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Gravitational distortion of black holes

  1. Apr 2, 2010 #1
    Unlike other people, I find black holes puzzling. Let's consider some black holes of modest size, say a few solar masses:
    Suppose we have a smallish black hole rotating significantly (read: spinning like its angular momentum represents a large fraction of the energy equivalent of its rest mass or even exceeds it. Don't ask me how it got that way!!! Maybe some imps were having fun by accelerating it with light beams...?)
    As I understand it, that spin could not tear it apart (but please prove me wrong!) but what I would love to know is: What would it do to the shape of the event horizon, and why wouldn't it?

    OK, having got that out of the way, now suppose we have two black holes of about that size. Suit yourself about their sidereal rotation, but they are quite close together, say with their event horizons separated by a few km.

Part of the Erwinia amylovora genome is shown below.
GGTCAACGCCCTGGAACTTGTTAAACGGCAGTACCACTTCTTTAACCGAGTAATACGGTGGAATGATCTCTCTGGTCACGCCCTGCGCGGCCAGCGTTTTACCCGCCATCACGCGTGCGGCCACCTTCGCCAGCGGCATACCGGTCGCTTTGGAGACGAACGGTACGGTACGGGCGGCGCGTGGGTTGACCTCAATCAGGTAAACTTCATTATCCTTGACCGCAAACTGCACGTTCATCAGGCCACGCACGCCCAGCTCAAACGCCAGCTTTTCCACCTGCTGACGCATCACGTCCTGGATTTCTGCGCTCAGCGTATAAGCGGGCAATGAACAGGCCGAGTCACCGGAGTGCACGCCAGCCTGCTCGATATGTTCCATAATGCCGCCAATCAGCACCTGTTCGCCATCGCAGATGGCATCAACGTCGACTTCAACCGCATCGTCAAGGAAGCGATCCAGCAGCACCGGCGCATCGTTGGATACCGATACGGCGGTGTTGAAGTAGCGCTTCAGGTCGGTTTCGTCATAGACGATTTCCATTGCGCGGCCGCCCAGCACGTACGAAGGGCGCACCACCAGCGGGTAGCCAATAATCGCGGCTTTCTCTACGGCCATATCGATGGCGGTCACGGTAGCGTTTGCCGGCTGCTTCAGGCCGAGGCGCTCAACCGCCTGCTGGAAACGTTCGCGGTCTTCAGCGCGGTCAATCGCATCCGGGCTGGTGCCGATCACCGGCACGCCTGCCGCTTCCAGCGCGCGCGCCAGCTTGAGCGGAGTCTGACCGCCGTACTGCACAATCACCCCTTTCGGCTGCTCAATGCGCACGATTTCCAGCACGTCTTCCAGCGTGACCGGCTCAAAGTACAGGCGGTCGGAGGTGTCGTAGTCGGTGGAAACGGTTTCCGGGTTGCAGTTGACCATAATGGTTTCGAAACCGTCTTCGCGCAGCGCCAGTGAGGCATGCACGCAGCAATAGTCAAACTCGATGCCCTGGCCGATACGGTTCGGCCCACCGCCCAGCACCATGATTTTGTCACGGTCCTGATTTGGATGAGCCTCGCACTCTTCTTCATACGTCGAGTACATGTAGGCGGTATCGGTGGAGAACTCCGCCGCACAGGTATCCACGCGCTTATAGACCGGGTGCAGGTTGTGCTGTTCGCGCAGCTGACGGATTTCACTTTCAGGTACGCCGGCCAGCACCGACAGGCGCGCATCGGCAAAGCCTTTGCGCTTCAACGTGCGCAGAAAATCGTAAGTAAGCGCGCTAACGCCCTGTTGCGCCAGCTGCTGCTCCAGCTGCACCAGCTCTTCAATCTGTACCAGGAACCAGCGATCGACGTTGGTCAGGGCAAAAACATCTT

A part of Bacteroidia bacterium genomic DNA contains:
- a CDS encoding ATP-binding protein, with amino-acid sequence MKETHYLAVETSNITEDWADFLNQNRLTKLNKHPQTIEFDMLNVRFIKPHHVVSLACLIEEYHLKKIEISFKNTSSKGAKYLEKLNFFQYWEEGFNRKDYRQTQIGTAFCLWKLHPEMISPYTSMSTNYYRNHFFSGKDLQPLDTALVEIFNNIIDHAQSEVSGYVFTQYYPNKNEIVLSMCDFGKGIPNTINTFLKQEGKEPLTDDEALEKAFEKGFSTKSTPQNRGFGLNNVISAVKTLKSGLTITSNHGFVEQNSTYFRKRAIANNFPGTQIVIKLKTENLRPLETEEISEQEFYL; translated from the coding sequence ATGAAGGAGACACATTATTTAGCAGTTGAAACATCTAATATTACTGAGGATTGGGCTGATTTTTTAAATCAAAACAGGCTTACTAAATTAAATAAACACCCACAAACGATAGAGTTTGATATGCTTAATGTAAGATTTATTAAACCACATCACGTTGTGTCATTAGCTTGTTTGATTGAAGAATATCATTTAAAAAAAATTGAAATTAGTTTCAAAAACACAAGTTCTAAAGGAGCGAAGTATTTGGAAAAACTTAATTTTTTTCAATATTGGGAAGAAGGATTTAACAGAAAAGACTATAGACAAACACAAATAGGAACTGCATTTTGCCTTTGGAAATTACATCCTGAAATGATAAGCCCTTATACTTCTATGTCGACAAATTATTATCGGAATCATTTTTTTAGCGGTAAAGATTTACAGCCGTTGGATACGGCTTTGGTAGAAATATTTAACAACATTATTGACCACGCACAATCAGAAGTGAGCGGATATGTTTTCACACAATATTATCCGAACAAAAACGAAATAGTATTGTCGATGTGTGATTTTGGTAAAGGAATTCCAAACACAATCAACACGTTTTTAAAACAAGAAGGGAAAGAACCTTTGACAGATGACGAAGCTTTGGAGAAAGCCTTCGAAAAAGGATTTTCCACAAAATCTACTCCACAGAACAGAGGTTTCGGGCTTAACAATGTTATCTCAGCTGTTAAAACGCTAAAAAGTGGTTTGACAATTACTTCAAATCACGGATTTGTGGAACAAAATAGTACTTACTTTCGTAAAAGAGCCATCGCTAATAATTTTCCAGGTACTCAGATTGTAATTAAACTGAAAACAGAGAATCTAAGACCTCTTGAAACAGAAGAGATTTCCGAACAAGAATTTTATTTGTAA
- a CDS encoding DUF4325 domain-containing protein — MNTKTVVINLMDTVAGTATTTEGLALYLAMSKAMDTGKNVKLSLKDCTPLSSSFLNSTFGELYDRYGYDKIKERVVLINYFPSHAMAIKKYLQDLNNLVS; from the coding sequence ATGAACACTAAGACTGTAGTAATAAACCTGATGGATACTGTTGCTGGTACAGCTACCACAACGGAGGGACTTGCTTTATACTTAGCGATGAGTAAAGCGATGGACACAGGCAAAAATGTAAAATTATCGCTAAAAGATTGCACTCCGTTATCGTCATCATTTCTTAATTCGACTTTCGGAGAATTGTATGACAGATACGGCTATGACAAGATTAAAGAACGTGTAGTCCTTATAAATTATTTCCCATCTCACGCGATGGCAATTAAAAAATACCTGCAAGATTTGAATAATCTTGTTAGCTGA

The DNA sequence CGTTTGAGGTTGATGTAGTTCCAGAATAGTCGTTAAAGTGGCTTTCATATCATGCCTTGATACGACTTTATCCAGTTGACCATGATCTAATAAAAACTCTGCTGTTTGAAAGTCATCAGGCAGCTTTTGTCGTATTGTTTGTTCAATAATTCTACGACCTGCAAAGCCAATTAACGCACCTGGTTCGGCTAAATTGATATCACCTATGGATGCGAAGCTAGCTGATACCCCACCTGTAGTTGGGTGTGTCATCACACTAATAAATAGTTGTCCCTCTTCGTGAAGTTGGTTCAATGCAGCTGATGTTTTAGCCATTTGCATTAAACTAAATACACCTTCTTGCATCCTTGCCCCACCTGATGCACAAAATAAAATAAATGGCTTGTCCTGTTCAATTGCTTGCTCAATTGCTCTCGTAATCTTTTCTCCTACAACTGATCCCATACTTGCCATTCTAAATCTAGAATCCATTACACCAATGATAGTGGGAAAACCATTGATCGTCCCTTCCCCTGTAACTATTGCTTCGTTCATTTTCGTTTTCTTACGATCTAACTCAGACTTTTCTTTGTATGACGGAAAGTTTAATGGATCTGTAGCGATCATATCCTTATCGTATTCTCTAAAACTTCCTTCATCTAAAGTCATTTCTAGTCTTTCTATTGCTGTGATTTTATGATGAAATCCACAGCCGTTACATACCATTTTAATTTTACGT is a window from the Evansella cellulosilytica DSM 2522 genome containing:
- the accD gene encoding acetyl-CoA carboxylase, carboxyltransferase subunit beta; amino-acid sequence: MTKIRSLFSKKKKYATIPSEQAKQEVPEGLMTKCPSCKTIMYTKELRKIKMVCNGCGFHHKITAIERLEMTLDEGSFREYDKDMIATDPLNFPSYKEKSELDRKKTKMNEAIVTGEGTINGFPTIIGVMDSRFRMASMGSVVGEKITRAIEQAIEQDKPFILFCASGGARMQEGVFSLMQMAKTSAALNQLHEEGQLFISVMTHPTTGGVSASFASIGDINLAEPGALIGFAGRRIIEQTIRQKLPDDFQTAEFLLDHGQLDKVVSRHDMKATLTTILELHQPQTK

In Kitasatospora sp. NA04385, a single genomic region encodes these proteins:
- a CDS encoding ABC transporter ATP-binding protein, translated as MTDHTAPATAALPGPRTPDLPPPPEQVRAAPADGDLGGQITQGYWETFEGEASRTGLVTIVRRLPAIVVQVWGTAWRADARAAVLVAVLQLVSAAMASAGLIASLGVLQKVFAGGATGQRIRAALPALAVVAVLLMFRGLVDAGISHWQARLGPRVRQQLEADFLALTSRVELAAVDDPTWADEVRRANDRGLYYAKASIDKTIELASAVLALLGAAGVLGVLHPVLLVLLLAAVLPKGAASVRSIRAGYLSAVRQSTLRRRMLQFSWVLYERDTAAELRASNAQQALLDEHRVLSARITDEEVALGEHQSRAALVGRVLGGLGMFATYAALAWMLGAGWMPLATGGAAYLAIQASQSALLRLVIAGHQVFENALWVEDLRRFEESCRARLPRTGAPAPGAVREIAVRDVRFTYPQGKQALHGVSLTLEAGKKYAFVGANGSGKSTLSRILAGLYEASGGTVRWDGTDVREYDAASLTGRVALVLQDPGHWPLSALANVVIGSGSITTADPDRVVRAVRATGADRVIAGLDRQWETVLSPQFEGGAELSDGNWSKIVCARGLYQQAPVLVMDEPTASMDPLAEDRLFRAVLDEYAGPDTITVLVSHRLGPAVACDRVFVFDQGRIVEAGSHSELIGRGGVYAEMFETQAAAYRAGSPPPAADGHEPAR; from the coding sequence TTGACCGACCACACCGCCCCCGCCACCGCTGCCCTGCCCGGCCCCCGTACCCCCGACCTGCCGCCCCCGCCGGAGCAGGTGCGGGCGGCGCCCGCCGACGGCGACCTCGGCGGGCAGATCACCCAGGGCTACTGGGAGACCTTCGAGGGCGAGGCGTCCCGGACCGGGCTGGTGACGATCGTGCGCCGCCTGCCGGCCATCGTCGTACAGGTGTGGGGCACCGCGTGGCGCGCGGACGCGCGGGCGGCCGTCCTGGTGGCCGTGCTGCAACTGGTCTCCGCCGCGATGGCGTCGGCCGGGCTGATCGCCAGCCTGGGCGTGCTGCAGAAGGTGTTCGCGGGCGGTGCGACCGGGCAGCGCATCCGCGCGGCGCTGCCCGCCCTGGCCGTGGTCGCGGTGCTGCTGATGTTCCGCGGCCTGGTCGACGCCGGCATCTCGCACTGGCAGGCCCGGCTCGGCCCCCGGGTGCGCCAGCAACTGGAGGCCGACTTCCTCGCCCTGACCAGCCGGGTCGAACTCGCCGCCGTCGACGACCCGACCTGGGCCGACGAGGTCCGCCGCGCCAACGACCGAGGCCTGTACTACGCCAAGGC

Possibly their sidereal rotation could most conveniently match their orbital period round each other. OK?
    Now, what would the shape of their individual event horizons be?
    It seems to me that at their point nearest to each other, their event horizons should contract, because their gravitational fields should counter each other, and the tidal effects should be pretty confusing. Not at all the the same as the effect if we had two masses of say, mercury or other molten metal orbiting each other at a close separation.
    Why not?
    Thanks for any helpful replies, just so that I know what to expect next time I see any of these things.

  2. jcsd
  3. Apr 2, 2010 #2


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    Last few seconds of this movie should help you, sorry it's right at the end and you might have to play it a few times to see.